DENVER (CBS4) – As more people lose their jobs due to the coronavirus crisis, income tax and sales tax revenue has plummeted in Colorado, putting a colossal hole in the state budget.
“It’s not a pretty picture,” Speaker of the House KC Becker said during a virtual press conference.READ MORE: Girl Scout Delivers Homemade 'Ear Savers' To Elementary Students For More Comfortable Mask Wearing
The budget director for Gov. Jared Polis estimates at least $3 billion in spending cuts need to be made. Becker says everything is on the table, including education which makes up 36% of the general fund. Budget analysts’ recommendations include less funding for full-day kindergarten, teacher recruitment and pay, social workers and programs to boost graduation rates, reduce bullying and expand sex education.
“We face really, really, difficult decisions,” Becker said.
Higher education funding is also in jeopardy, including scholarships, tuition assistance and work study programs. State Rep. Julie McCluskie says a reduction in fall enrollment at Colorado’s colleges and universities is making the situation even worse.
“It will be very challenging to keep K-12 and higher education whole through the process,” she said.
Pain will be felt across the board. There will be less money for prisons and no money for transportation from the general fund. A health insurance program for low-income children, Canadian drug importation program and money for opioid treatment, affordable housing and mental health care could all be on the chopping block.READ MORE: Colorado Day Of Remembrance Honors Those Who Lost Their Lives To COVID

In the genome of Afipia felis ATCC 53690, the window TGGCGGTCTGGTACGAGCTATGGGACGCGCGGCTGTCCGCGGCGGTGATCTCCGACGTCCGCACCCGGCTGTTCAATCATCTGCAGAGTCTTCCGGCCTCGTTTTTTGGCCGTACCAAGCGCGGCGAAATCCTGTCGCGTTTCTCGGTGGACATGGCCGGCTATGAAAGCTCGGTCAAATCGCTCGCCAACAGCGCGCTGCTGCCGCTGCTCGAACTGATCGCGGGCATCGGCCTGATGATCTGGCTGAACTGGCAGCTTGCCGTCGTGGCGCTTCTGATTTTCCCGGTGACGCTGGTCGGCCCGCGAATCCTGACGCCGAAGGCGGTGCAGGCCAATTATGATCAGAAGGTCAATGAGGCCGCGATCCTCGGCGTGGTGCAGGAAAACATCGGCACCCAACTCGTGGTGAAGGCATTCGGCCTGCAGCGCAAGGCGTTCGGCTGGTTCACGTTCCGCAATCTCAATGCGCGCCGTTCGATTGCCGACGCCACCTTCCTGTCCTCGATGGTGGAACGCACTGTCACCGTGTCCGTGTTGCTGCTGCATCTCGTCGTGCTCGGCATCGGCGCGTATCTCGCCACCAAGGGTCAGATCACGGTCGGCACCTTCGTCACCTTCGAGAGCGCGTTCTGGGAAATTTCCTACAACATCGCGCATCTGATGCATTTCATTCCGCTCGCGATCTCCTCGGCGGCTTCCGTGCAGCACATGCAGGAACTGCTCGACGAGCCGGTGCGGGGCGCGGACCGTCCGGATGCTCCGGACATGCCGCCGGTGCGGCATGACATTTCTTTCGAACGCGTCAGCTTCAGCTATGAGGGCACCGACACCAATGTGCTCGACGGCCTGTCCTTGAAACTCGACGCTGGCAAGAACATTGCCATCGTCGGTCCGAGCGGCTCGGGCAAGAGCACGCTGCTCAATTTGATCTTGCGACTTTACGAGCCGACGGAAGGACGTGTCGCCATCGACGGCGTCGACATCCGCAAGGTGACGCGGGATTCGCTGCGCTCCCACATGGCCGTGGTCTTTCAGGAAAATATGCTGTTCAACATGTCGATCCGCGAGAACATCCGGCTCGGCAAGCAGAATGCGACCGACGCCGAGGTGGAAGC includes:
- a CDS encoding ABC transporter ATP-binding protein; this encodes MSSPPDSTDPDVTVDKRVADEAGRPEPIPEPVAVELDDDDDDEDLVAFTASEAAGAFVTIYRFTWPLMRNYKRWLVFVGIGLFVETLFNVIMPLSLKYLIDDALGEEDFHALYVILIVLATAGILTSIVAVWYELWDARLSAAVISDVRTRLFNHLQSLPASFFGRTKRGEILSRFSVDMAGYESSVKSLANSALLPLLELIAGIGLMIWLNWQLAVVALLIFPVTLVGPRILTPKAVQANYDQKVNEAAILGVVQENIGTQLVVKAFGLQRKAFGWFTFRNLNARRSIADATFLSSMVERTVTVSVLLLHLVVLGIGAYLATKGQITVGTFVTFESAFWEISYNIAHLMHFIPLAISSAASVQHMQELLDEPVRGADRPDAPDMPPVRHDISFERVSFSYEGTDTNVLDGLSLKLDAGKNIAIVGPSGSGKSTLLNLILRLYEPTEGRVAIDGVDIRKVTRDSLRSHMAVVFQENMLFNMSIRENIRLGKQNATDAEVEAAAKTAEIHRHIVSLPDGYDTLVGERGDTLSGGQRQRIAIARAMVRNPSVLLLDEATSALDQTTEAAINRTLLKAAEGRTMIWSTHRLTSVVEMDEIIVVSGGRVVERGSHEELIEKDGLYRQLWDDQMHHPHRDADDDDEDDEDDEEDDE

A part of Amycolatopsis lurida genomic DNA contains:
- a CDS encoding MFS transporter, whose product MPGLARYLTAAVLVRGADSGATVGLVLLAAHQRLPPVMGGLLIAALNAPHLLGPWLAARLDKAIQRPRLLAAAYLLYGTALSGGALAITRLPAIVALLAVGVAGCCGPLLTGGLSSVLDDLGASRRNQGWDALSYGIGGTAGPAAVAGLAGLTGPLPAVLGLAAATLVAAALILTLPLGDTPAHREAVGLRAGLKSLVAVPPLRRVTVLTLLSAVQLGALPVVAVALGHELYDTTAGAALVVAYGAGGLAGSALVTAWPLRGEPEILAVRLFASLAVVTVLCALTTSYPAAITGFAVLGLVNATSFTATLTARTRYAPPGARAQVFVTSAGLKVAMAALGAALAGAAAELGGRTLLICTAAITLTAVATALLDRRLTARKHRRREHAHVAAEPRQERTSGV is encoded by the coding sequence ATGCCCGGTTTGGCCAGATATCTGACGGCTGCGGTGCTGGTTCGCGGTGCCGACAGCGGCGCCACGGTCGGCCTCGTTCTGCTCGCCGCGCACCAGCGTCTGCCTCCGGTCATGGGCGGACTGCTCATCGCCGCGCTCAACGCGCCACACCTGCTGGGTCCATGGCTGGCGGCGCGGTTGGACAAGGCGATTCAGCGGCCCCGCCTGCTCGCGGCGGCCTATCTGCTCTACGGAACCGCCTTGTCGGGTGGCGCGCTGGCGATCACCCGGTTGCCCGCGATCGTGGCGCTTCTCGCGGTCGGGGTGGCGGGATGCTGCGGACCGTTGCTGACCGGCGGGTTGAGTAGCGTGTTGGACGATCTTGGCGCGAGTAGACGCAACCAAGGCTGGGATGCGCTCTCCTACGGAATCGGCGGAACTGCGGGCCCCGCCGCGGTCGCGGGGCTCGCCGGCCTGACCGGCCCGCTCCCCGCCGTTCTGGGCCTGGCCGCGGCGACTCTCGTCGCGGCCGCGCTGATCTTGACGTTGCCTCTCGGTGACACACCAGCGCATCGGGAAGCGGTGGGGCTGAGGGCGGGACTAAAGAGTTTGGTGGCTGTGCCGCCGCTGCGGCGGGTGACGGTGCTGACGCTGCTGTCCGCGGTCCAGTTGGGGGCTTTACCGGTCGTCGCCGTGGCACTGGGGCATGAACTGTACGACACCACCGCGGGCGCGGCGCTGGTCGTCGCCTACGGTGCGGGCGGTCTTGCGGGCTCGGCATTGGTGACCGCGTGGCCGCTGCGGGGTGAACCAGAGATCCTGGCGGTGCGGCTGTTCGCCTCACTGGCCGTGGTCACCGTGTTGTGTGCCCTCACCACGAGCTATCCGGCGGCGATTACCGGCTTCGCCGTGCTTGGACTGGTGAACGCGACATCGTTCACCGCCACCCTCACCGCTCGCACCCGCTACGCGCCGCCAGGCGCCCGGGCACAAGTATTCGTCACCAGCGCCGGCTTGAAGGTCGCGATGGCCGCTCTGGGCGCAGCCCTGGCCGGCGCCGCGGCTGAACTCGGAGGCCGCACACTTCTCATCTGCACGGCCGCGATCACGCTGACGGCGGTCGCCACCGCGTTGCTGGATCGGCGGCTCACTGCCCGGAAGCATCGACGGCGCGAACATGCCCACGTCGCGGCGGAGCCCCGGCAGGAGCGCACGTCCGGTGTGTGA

Becker says everyone in the state will be impacted in some way and vulnerable populations will be especially impacted.
“Coloradans with intellectual and developmental disabilities, people relying on social services, child welfare, seniors.”
She says new programs like paid family leave and a public health insurance option are unlikely. Even implementation of the new oil and gas law may be on hold. Furloughs of state workers also appear inevitable.
“It’s going to be really hard to avoid when you’re looking at cuts that are this deep and this fast,” she said.
Maybe most alarming is that all the drastic proposed budget cuts proposed so far add up to just under $1 billion, a third of the budget shortfall.MORE NEWS: A Year After COVID Death, Mike Farley's Family Mourns Lost Opportunities
The state is using its $900 million budget reserve just to cover current obligations in the current fiscal year. Fortunately, it has an emergency reserve for coronavirus-related expenses.